a large house with a driveway in front of it.
Feb 11 2021

The Building Blocks of a Unique Mountain Home

Building a home in the heart of nature is a dream shared by many but realized only by a few. It’s a labor of love that comes to fruition not just because of a singular vision, but because of the help and support of many. At Suncadia, we leave no stone unturned in helping our members breathe life into their dream home, and share a vision for the community that appeals both to individuals, as well as the collective. We recently spoke to Jennifer Kramer, our Director of Design Review and Residential Construction to find out more about this perspective.

What is the core design and construction philosophy Suncadia hopes is visible across all projects?

JK: Suncadia’s guiding design vision is to create a community carefully placed within the forest and river setting in a manner that is harmonious with and preserves the integrity of the natural landscaping and wildlife habitat for future generations to enjoy.

What elements do you look for in a Suncadia home design? 

JK: What we really look for is a sense of harmony between all homes, whether traditional or modern mountain. This aspect is extremely important and the designs we see are required to create a style and form of architecture and landscape that is not only elegant and appealing but also appropriate to the community, region and climate. That’s not all; we also look for certain guidelines to be met. For instance, the exterior finish materials and details of a home must appear natural and complementary to the surrounding natural environment in texture and color, while the overarching design must appear residential in scale, include single story elements, meet massing and square footage requirements, and step down with the natural grade of the land.

What is the common thread that makes these homes unique to Suncadia? 

JK: Suncadia’s beautiful homes are nestled in the natural environment, appropriate in building size, mass and scale and built with high quality materials indigenous to the area. Designs are carefully reviewed by the Design Review Committee to ensure that homes meet the vision for the community and enhance values to owners. We look for homes that ‘celebrate’ nature—by bringing the outdoors in through ample amounts of glazing, by extending indoor living spaces to the outside with ‘outdoor living rooms’ on decks, terraces and other areas—the options are endless, but the end result is unmistakably Suncadia.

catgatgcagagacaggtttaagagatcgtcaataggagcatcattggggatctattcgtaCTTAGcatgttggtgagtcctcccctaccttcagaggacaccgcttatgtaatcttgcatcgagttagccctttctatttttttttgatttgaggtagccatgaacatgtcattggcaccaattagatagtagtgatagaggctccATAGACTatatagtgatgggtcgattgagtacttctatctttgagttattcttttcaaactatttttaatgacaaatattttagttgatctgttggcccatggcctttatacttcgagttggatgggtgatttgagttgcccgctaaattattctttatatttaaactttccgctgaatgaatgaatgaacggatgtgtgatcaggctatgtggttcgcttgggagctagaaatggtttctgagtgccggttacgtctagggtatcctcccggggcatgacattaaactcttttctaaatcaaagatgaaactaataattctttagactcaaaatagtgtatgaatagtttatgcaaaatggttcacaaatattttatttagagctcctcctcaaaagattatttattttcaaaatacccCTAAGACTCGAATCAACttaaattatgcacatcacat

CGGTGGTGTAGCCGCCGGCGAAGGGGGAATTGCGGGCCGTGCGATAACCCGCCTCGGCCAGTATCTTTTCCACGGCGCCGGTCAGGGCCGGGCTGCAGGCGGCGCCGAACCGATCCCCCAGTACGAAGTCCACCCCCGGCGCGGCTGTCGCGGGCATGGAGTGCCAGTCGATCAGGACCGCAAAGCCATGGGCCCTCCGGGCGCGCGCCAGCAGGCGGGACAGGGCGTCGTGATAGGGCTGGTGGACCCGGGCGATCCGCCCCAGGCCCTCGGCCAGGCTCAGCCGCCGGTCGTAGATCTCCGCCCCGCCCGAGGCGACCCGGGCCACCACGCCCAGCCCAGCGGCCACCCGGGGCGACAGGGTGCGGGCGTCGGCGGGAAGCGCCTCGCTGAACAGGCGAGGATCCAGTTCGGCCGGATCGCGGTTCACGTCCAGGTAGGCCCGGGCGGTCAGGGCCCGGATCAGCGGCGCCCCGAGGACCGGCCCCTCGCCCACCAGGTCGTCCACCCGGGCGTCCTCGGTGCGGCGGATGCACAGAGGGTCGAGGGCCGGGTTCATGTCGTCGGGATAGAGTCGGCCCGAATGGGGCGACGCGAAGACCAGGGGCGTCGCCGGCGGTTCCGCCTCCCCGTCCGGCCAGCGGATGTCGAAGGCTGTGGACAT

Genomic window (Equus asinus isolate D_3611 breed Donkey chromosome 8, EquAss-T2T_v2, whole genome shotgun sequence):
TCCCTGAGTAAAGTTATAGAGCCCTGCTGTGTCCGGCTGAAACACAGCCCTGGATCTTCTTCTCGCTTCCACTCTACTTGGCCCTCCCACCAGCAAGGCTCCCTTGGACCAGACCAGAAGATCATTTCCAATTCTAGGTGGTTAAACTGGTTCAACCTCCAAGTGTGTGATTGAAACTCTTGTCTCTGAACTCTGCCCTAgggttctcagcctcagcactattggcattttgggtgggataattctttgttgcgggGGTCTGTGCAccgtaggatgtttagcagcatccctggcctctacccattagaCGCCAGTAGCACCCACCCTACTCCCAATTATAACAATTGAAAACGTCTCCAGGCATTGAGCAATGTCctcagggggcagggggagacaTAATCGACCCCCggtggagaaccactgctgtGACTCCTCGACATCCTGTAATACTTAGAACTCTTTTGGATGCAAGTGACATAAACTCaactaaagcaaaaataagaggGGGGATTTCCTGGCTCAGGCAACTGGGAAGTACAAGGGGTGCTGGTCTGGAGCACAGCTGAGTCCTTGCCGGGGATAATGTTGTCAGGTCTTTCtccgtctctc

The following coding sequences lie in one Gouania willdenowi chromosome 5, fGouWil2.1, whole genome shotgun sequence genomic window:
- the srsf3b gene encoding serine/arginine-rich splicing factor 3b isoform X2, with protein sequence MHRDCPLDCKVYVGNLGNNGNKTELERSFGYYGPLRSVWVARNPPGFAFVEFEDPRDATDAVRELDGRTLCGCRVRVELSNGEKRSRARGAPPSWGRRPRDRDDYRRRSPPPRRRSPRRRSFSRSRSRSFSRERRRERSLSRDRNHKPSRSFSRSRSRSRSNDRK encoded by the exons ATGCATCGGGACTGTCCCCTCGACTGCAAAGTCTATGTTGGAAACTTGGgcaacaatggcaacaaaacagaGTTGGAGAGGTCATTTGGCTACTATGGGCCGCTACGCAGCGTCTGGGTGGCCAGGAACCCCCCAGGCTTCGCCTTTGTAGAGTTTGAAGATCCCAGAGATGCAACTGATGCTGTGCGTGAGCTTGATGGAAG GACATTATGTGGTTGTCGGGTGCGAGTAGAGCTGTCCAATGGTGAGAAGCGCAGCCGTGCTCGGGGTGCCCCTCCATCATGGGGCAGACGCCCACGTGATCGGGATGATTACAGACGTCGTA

What do you think makes the Suncadia community special?
Could you share any interesting experiences about the homes you have overseen so far in Suncadia?

JK: It’s definitely the people that make the community special! I am fortunate to have the opportunity to work with owners and their design teams from initial vision through the end of construction. It’s been a pleasure watching the community grow and seeing the relationships being developed throughout the different neighborhoods. There are so many unique designs but there are definitely quite a few memorable instances; there’s a home where the owners mimicked a mine shaft on their basement level, with the birthdates of their children chiselled into the rock entrance, another home flaunts a custom dining room table made from the trees removed on their property during construction, and there was even a home where the owner designed kitty windows so that their felines had a proper place to watch the wildlife and keep entertained while they were away! 

How do the elements and environment influence your thought process and/or the way you review and give feedback on design?

JK: It’s important to design to the landscape, but it’s just as important to know the climate-related factors that can influence the design. For example, architects are required to design roofs to meet a 140-pound snow load requirement—if it’s not properly designed, ice dams and snow sheds can cause significant damage. Also, owners have to submit a grading and drainage plan to ensure that water will flow away from the home and will be properly retained on the site—owners are required to minimize the amount of landscape irrigation through water sensitive landscape design; areas of irrigated landscape cannot exceed 20% of the Building Coverage. Care is taken to retain as many trees and natural vegetation as possible while still meeting Firewise recommendations, and landscape architects are directed to select plants and trees that are indigenous to the area. What’s more, as a member of the International Dark Sky Association, all exterior lights in Suncadia are required to meet the standards for light pollution and lumens. Natural gas is required to be used as the main source of heat for all homes, and solar panels are growing in popularity on Suncadia homes. It may seem like little details, but everything adds up to create a harmonious and happy living experience. 

Curious about what else goes into designing and building a home in Suncadia? Get in touch with one of our onsite real estate experts and we’ll answer every question you have!